I generally think of non-cognitive statements as statements which do not 'aim to describe the world'. i.e. when you make the statement, you are not making a factual claim which can be empirically verified. When you say 'I like Star Trek', you are referring to a feeling you have when watching Star Trek, this is something which cannot be 'pointed' to in the world and claimed to be true or false. Sure, someone could look inside your brain and see you are undergoing the appropriate activity as if you were enjoying something, but this isn't the same as proving the feeling, it is ignoring the idea of qualia.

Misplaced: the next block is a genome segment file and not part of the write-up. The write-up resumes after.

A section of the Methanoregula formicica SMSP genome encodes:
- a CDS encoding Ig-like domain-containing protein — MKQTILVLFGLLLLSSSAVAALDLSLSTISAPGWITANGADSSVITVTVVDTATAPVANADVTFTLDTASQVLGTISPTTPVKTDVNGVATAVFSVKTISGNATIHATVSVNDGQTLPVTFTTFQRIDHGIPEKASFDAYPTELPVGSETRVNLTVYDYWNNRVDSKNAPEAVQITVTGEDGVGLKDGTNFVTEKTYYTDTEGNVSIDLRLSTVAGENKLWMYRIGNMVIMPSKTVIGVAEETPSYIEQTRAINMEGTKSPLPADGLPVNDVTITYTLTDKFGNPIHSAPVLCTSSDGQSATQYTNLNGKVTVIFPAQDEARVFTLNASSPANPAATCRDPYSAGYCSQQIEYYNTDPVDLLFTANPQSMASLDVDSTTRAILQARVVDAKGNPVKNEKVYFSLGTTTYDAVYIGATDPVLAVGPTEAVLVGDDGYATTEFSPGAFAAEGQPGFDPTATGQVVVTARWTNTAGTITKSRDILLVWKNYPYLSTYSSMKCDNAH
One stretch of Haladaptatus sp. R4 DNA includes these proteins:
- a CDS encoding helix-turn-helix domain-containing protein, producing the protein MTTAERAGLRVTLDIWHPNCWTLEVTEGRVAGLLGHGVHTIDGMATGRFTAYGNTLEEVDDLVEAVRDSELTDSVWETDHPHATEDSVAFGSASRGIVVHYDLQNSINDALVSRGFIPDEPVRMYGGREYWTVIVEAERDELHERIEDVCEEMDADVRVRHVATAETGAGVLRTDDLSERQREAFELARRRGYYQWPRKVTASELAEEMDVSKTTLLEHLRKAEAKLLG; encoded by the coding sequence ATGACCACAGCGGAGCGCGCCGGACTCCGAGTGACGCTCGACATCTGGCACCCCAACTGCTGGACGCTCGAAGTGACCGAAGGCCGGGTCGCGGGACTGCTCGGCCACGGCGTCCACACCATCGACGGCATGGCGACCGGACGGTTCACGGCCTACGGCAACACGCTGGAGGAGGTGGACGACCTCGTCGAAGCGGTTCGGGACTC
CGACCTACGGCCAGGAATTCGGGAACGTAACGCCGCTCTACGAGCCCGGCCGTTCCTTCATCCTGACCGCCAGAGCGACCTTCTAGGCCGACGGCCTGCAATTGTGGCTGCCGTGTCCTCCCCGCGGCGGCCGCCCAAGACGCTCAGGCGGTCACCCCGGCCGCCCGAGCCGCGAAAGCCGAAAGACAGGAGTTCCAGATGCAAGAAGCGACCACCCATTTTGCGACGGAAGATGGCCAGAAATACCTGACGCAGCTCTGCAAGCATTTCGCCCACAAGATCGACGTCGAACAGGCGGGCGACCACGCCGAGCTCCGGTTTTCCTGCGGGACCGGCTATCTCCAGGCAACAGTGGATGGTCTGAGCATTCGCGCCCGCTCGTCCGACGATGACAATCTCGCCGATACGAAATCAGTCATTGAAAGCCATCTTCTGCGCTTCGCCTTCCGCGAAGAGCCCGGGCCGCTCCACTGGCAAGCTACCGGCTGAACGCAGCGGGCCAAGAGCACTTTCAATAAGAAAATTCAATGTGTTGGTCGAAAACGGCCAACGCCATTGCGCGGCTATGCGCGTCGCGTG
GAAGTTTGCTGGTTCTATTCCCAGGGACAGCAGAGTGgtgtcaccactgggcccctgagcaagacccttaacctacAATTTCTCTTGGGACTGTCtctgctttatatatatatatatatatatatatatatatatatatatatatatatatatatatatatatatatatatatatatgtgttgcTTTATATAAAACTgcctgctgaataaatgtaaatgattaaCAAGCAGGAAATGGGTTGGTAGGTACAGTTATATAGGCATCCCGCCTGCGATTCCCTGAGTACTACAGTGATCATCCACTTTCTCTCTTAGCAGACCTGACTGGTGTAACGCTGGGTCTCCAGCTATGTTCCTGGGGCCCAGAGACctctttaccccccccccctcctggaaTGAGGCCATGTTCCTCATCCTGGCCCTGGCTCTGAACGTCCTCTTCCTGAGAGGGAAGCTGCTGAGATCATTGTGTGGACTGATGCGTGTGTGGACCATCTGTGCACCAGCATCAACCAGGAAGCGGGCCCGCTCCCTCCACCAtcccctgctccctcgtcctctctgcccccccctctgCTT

Not sure if that made much sense, but that's how I think of it. So if you were claiming that moral statements were non-cognitive, you would claim that they do not aim to describe the world (you can't point at the world and say 'there's goodness!'), and therefore cannot be true or false as they cannot empirically verified.